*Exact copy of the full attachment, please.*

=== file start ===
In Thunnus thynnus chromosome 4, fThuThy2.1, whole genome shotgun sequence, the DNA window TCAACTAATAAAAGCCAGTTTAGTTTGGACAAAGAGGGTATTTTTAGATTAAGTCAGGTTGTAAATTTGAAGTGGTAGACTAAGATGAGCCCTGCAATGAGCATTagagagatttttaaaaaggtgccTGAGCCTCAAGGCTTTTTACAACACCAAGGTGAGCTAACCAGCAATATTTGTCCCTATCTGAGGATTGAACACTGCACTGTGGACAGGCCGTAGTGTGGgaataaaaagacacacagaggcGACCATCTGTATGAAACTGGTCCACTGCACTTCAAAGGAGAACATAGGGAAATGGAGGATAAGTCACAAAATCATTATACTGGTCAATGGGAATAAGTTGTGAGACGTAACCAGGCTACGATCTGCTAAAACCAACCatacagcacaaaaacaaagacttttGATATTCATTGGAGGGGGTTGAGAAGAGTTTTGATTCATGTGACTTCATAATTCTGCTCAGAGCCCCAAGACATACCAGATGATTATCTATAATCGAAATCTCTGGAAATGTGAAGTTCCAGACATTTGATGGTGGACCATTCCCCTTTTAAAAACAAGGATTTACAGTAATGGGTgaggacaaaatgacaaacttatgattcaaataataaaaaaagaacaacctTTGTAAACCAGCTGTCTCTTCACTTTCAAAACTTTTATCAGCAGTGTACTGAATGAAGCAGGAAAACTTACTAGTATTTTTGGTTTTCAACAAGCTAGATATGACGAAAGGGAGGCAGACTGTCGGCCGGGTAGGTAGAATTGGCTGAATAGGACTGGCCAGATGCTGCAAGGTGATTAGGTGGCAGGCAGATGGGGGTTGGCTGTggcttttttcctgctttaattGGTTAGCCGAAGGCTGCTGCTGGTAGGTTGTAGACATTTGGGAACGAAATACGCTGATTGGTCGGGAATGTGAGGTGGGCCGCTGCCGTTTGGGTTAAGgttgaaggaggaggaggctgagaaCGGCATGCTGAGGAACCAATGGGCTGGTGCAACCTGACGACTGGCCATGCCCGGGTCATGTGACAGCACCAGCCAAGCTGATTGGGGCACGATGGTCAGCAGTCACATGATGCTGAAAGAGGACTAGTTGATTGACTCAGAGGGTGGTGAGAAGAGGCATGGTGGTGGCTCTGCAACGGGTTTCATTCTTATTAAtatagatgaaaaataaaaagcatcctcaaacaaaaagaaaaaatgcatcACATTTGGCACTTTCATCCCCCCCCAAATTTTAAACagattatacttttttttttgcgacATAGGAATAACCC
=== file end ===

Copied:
In Thunnus thynnus chromosome 4, fThuThy2.1, whole genome shotgun sequence, the DNA window TCAACTAATAAAAGCCAGTTTAGTTTGGACAAAGAGGGTATTTTTAGATTAAGTCAGGTTGTAAATTTGAAGTGGTAGACTAAGATGAGCCCTGCAATGAGCATTagagagatttttaaaaaggtgccTGAGCCTCAAGGCTTTTTACAACACCAAGGTGAGCTAACCAGCAATATTTGTCCCTATCTGAGGATTGAACACTGCACTGTGGACAGGCCGTAGTGTGGgaataaaaagacacacagaggcGACCATCTGTATGAAACTGGTCCACTGCACTTCAAAGGAGAACATAGGGAAATGGAGGATAAGTCACAAAATCATTATACTGGTCAATGGGAATAAGTTGTGAGACGTAACCAGGCTACGATCTGCTAAAACCAACCatacagcacaaaaacaaagacttttGATATTCATTGGAGGGGGTTGAGAAGAGTTTTGATTCATGTGACTTCATAATTCTGCTCAGAGCCCCAAGACATACCAGATGATTATCTATAATCGAAATCTCTGGAAATGTGAAGTTCCAGACATTTGATGGTGGACCATTCCCCTTTTAAAAACAAGGATTTACAGTAATGGGTgaggacaaaatgacaaacttatgattcaaataataaaaaaagaacaacctTTGTAAACCAGCTGTCTCTTCACTTTCAAAACTTTTATCAGCAGTGTACTGAATGAAGCAGGAAAACTTACTAGTATTTTTGGTTTTCAACAAGCTAGATATGACGAAAGGGAGGCAGACTGTCGGCCGGGTAGGTAGAATTGGCTGAATAGGACTGGCCAGATGCTGCAAGGTGATTAGGTGGCAGGCAGATGGGGGTTGGCTGTggcttttttcctgctttaattGGTTAGCCGAAGGCTGCTGCTGGTAGGTTGTAGACATTTGGGAACGAAATACGCTGATTGGTCGGGAATGTGAGGTGGGCCGCTGCCGTTTGGGTTAAGgttgaaggaggaggaggctgagaaCGGCATGCTGAGGAACCAATGGGCTGGTGCAACCTGACGACTGGCCATGCCCGGGTCATGTGACAGCACCAGCCAAGCTGATTGGGGCACGATGGTCAGCAGTCACATGATGCTGAAAGAGGACTAGTTGATTGACTCAGAGGGTGGTGAGAAGAGGCATGGTGGTGGCTCTGCAACGGGTTTCATTCTTATTAAtatagatgaaaaataaaaagcatcctcaaacaaaaagaaaaaatgcatcACATTTGGCACTTTCATCCCCCCCCAAATTTTAAACagattatacttttttttttgcgacATAGGAATAACCC